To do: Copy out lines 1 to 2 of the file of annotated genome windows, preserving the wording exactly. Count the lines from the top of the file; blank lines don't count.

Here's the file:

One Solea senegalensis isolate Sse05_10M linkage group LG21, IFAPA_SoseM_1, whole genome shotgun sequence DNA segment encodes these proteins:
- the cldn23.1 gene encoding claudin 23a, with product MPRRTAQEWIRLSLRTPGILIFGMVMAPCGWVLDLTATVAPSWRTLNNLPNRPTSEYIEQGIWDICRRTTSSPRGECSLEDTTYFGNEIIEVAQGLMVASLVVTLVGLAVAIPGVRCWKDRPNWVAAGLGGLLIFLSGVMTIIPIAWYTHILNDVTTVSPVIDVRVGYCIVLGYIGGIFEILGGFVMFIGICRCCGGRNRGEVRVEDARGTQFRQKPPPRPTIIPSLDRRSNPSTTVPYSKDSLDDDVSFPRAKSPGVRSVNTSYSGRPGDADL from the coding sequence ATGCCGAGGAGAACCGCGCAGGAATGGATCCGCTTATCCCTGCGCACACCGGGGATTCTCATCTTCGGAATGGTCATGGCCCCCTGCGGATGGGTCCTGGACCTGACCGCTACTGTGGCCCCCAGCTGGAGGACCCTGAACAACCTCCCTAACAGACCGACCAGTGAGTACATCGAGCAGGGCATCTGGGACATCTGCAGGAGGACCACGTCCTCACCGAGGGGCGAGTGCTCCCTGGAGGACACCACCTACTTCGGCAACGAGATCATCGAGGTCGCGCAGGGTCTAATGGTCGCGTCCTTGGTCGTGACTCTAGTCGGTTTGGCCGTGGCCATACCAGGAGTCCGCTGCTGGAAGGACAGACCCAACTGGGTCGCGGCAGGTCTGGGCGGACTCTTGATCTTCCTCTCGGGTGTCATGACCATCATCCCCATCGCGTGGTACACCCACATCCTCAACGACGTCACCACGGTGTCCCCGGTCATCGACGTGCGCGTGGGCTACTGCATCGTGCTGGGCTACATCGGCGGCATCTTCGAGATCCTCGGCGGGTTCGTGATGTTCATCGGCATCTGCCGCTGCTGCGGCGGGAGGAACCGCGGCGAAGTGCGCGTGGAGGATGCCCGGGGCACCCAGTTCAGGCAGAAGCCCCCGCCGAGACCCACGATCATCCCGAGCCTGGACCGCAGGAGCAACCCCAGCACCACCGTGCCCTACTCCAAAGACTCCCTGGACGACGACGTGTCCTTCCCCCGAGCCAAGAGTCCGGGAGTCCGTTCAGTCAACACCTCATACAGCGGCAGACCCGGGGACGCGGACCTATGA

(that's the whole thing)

One Solea senegalensis isolate Sse05_10M linkage group LG21, IFAPA_SoseM_1, whole genome shotgun sequence DNA segment encodes these proteins:
- the cldn23.1 gene encoding claudin 23a, with product MPRRTAQEWIRLSLRTPGILIFGMVMAPCGWVLDLTATVAPSWRTLNNLPNRPTSEYIEQGIWDICRRTTSSPRGECSLEDTTYFGNEIIEVAQGLMVASLVVTLVGLAVAIPGVRCWKDRPNWVAAGLGGLLIFLSGVMTIIPIAWYTHILNDVTTVSPVIDVRVGYCIVLGYIGGIFEILGGFVMFIGICRCCGGRNRGEVRVEDARGTQFRQKPPPRPTIIPSLDRRSNPSTTVPYSKDSLDDDVSFPRAKSPGVRSVNTSYSGRPGDADL from the coding sequence ATGCCGAGGAGAACCGCGCAGGAATGGATCCGCTTATCCCTGCGCACACCGGGGATTCTCATCTTCGGAATGGTCATGGCCCCCTGCGGATGGGTCCTGGACCTGACCGCTACTGTGGCCCCCAGCTGGAGGACCCTGAACAACCTCCCTAACAGACCGACCAGTGAGTACATCGAGCAGGGCATCTGGGACATCTGCAGGAGGACCACGTCCTCACCGAGGGGCGAGTGCTCCCTGGAGGACACCACCTACTTCGGCAACGAGATCATCGAGGTCGCGCAGGGTCTAATGGTCGCGTCCTTGGTCGTGACTCTAGTCGGTTTGGCCGTGGCCATACCAGGAGTCCGCTGCTGGAAGGACAGACCCAACTGGGTCGCGGCAGGTCTGGGCGGACTCTTGATCTTCCTCTCGGGTGTCATGACCATCATCCCCATCGCGTGGTACACCCACATCCTCAACGACGTCACCACGGTGTCCCCGGTCATCGACGTGCGCGTGGGCTACTGCATCGTGCTGGGCTACATCGGCGGCATCTTCGAGATCCTCGGCGGGTTCGTGATGTTCATCGGCATCTGCCGCTGCTGCGGCGGGAGGAACCGCGGCGAAGTGCGCGTGGAGGATGCCCGGGGCACCCAGTTCAGGCAGAAGCCCCCGCCGAGACCCACGATCATCCCGAGCCTGGACCGCAGGAGCAACCCCAGCACCACCGTGCCCTACTCCAAAGACTCCCTGGACGACGACGTGTCCTTCCCCCGAGCCAAGAGTCCGGGAGTCCGTTCAGTCAACACCTCATACAGCGGCAGACCCGGGGACGCGGACCTATGA